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Drivers of farm-level adaptation to climate change in Africa: an evaluation by a composite index of potential adoption

Listed author(s):
  • Silvestre García de Jalón

    ()

    (Technical University of Madrid)

  • Ana Iglesias

    ()

    (Technical University of Madrid)

  • Andrew P. Barnes

    ()

    (Reader in Innovation and Behavioural Change Scotland’s Rural College (SRUC))

Registered author(s):

    Abstract Over recent decades, there has been increasing levels of research dedicated to assess drivers of farm-level uptake of adaptation strategies to climate change. The main purpose of this research being to determine how policy intervention can most effectively increase adoption. This paper aims to synthesise this past research in order to scale up uptake of farm-level adaptation strategies through a composite index of potential adoption in Africa. In doing so, we review the estimated coefficients of econometric regressions in 42 case studies published in peer-review journals to identify the factors that regularly explain adoption. We find that these common factors can be grouped into seven components, that is human capital, financial resources, infrastructure and technology, social interaction and governance, food security, dependence on agriculture and attitudes towards the environment. Using national-level indicators of these seven categories, we develop a composite index to inform potential adoption and test the robustness of the index in an in-depth sensitivity analysis. The results show that the highest likelihood of adoption of farm-level adaptation strategies is in Northern African countries namely Tunisia, Egypt, Algeria and Morocco and in Southern African countries such as South Africa and Botswana. Conversely, they indicate that the lowest likelihood of adoption is situated in nations of the Sahel and Horn of Africa and in nations that have recently experienced conflict. We conclude that adoption is associated predominantly with governance, civil rights, financial resources and education. However, it is not necessarily driven by the magnitude of climate change impacts on agricultural production.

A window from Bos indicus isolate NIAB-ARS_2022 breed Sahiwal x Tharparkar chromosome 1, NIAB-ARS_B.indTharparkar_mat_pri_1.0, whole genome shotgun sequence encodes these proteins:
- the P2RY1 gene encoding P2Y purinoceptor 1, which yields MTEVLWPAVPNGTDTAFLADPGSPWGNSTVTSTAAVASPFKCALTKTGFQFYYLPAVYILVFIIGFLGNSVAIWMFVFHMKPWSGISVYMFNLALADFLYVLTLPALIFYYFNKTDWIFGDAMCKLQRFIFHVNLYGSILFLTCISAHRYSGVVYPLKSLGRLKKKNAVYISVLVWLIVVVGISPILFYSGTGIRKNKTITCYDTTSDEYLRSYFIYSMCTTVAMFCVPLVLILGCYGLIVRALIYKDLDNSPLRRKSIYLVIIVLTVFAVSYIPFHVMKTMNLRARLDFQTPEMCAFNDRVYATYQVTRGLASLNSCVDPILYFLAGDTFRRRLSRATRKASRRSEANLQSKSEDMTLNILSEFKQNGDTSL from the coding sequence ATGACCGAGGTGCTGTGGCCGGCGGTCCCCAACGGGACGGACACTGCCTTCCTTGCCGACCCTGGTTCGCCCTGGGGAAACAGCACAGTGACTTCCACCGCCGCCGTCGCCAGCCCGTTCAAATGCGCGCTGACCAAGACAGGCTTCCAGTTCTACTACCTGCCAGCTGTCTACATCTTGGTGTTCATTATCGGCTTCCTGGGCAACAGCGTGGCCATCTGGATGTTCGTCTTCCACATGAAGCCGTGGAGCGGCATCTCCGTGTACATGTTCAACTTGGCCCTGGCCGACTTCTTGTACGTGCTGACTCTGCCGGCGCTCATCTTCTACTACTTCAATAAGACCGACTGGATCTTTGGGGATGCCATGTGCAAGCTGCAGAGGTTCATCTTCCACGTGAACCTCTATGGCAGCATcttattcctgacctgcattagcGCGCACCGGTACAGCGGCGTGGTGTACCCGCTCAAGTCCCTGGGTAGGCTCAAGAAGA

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    File URL: http://link.springer.com/10.1007/s11027-014-9626-8
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    Article provided by Springer in its journal Mitigation and Adaptation Strategies for Global Change.

    Volume (Year): 21 (2016)
    Issue (Month): 5 (June)
    Pages: 779-798

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    Handle: RePEc:spr:masfgc:v:21:y:2016:i:5:d:10.1007_s11027-014-9626-8
    DOI: 10.1007/s11027-014-9626-8
    Contact details of provider: Web page: http://www.springer.com

    Order Information: Web: http://www.springer.com/economics/journal/11027

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